As talented and athletic as this group is, the most talented may be the guy who hasn't started since 1998! LT Ben Sobieski (6-5, 325) started down the stretch in 1997 as a true freshman, and then started every game in 1998 at left tackle even though his shoulder was messed up. He missed the 1999 season after undergoing shoulder surgery, then missed the 2000 season after undergoing the same procedure on the other shoulder. 2001 was almost a wash for him as he missed many practices with ailments like a neck stinger and hamstring problems as his body was trying to get used to playing football again, but he did see limited time in games like the Northwestern blowout.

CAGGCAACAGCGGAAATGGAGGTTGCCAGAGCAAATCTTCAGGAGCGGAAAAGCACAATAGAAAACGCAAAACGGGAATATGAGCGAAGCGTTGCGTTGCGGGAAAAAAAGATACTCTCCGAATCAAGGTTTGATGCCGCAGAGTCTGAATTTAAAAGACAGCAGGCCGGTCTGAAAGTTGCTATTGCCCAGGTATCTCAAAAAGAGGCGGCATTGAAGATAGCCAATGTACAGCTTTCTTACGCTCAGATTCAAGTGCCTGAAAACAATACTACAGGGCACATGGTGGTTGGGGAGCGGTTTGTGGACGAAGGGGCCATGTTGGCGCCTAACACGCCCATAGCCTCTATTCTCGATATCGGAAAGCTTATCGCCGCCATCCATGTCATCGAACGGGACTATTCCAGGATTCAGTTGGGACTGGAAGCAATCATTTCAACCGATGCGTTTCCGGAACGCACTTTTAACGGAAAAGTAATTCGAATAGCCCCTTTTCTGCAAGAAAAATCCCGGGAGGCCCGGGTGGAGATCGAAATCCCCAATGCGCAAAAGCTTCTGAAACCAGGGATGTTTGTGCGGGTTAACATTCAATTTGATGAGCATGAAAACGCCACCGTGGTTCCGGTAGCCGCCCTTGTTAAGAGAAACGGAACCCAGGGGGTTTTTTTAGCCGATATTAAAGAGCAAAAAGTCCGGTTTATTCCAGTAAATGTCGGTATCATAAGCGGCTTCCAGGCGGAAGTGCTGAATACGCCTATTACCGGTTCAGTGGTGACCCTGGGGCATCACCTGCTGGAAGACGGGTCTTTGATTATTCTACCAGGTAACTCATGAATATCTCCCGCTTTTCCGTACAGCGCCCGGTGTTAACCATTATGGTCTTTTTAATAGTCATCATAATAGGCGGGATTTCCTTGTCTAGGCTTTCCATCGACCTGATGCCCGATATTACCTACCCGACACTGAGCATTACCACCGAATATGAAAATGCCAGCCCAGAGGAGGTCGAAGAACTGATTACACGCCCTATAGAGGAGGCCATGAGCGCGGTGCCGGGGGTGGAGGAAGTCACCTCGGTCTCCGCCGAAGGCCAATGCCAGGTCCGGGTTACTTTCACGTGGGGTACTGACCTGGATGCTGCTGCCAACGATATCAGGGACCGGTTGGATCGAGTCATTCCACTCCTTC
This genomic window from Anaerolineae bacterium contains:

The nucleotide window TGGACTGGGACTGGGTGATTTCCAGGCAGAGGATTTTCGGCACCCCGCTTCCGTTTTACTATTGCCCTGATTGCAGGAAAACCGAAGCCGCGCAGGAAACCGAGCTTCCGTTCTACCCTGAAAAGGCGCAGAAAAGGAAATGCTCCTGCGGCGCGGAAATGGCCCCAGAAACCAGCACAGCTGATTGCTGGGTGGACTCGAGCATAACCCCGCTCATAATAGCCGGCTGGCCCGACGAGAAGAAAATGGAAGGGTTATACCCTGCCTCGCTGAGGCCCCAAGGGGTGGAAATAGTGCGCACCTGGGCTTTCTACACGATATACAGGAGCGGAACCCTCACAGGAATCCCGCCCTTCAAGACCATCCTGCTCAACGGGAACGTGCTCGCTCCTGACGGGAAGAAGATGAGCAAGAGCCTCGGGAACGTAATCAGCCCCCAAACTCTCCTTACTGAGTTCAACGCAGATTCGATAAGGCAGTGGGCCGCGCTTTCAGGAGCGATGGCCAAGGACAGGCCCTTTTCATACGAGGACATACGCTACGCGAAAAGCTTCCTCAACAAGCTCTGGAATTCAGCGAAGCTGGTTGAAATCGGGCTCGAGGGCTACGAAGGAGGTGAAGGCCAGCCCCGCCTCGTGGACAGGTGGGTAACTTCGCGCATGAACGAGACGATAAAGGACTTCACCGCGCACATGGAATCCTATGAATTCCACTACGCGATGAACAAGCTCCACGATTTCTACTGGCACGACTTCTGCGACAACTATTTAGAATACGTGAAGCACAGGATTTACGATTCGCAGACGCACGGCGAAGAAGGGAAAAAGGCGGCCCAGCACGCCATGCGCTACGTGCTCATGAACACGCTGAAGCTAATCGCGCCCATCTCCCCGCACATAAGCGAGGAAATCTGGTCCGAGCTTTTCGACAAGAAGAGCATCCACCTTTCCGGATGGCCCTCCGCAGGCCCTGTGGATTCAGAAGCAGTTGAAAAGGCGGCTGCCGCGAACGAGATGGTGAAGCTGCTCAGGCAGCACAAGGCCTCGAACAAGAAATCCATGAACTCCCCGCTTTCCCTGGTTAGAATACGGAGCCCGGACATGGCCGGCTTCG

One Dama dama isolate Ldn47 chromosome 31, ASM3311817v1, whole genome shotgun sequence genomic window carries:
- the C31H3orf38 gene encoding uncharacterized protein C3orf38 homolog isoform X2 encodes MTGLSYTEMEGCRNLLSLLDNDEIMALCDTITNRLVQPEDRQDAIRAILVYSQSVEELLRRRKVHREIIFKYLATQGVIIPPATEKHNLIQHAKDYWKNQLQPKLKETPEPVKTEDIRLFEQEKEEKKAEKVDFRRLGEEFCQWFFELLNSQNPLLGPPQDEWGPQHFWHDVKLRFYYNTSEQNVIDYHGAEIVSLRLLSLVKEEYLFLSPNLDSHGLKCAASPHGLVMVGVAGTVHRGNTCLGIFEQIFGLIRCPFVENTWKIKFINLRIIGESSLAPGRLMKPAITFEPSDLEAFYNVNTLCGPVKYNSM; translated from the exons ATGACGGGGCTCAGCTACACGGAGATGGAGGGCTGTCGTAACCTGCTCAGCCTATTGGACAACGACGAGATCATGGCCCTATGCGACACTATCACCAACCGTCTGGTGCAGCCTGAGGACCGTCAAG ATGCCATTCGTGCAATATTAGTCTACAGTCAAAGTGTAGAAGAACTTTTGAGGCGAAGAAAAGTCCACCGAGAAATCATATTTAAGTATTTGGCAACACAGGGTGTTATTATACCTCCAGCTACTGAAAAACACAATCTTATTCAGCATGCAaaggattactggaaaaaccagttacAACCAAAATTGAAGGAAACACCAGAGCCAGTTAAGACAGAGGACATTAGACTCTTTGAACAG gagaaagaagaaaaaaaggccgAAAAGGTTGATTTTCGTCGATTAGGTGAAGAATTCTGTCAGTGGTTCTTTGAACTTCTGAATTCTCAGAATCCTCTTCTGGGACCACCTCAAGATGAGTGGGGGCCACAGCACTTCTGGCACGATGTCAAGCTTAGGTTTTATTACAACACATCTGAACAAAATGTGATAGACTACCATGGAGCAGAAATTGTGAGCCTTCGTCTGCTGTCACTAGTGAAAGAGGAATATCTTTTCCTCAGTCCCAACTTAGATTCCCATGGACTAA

Big Ben seems to be practicing and back in the mix this fall as he is officially listed as the backup LT on the depth chart, but he may claim the RG position if he can stay healthy. Although he is a natural LT with his frame and athleticism, the RG spot is the most open spot on the line as Andy Lightfoot, Kory Borchers, and Sam Aiello are all fighting for the RG spot. Sobieski has, perhaps, the best lower body combination of speed, power, and size of the entire OL, and even though he had been hurt since 1998, Bruce Nelson and other linemen continued to rave about Ben's abilities.